Mosely: Worry won’t help heart problems

Published 3:00 am Tuesday, January 12, 2016

The first indication that Richard Mosley might have a heart problem was in 2005. He was working as a sale representative at Bill Jackson Chevrolet and felt a little twinge that alerted him that something was not just right.

“My heart was not beating right,” Mosley said. “I could feel it – that it was out of rhythm. So, I went out to the hospital (TRMC) emergency room and they did an EKG and didn’t like what they saw.”

Mosley’s primary physician was contacted and he was taken by ambulance to Jackson Hospital in Montgomery.

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“They ran all kinds of tests for three days and said I had a light heart attack,” Mosley said. “But I didn’t have any blockages so I was put on all kinds of medications.”

Then in May 2007, an irregular heartbeat again got his attention. He was sent to UAB where his heart was shocked back into rhythm.

“The doctor did a heart cauterization,” Mosley said. “They went behind my heart and shocked it back into rhythm.

“I kept having heart spasms so the doctors had me put on a nitroglycerin tablet to hold under my tongue. That calmed my heart down.”

Mosley had no further heart problems until 2010 when he had another episode much like the one five years earlier.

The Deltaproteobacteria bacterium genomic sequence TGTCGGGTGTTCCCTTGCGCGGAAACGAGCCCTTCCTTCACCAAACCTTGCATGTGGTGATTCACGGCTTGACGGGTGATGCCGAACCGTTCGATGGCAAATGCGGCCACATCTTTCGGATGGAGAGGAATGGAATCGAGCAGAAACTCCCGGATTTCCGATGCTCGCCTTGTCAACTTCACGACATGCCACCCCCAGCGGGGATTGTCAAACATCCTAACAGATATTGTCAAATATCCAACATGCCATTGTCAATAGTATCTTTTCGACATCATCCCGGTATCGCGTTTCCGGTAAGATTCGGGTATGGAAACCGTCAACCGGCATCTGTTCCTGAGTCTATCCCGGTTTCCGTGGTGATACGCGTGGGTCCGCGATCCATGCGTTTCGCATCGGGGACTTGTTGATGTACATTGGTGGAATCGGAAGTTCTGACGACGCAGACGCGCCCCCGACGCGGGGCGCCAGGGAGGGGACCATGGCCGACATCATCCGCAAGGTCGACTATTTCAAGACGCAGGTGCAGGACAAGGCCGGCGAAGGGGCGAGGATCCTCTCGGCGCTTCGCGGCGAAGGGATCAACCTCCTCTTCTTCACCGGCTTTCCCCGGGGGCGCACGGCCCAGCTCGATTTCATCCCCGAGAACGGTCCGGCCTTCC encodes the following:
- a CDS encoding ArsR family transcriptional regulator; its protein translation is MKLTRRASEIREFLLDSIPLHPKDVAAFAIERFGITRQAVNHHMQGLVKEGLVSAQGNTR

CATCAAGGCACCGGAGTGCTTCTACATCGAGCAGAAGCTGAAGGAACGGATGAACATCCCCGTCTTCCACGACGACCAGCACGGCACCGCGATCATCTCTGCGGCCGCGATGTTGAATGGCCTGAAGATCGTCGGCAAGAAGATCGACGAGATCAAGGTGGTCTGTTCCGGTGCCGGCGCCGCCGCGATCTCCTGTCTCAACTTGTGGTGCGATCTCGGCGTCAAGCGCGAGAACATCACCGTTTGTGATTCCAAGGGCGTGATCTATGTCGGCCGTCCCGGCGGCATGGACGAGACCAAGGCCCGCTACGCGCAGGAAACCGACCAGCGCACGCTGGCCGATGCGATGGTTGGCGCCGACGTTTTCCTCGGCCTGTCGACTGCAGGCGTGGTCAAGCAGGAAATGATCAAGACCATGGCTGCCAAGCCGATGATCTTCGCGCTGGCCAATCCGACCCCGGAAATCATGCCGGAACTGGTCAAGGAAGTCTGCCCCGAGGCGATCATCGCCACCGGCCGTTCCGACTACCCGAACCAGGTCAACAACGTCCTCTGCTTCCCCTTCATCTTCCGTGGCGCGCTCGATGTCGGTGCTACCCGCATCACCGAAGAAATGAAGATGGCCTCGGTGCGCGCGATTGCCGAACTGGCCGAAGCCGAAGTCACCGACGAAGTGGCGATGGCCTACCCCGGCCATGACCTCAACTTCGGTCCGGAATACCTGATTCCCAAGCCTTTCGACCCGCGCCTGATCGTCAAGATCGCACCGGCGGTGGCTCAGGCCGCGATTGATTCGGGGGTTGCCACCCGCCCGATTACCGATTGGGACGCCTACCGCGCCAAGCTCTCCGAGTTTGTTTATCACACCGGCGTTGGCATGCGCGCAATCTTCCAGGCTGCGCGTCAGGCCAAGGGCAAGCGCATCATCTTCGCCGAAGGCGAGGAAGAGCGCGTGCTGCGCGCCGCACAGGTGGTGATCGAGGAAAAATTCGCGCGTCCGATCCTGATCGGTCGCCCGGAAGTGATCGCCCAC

“I was at Bill Jackson’s and they put me in a car and took me straight to Jackson Hospital,” Mosley said. “I’d had another light heart attack but again, no blockage. I continued to be treated with medication, and I put worry to the side.”

Mosley is a “pleasant person” and one who doesn’t worry a lot. “If you have heart problems you don’t need to let yourself get stressed out,” he said. “Worry causes stress so you need to think positive. Worry never helps anything anyway. So, just leave worry alone.”

Mosley said he enjoys eating and, like most people, he really enjoys some foods that are not heart healthy but, for his heart’s sake, he doesn’t “overdo it.”

“I eat very few fried foods and I don’t drink sodas,” Mosley said. “And, I leave buffets alone. I don’t even walk by them. I eat a lot of fruits and vegetables. When I eat, I don’t overdo. I don’t overdo a lot of things. I stay up and active. It’s important for a healthy heart to get up and get moving.”

Mosley said a strong supporter of the Pike County Heart Walk. He knows, first hand, the benefits of the dollars that are raised for the American Heart Association.

“Through research and education, we are able to fight heart disease but it still continues to be the number one killer of Americans,” he said. “We have to continue the fight.”

The 2016 Pike County Heart Walk will be from 5 until 8 p.m. Feb. 18 at the Troy Recreation Center. Everyone is encouraged to make plans to attend.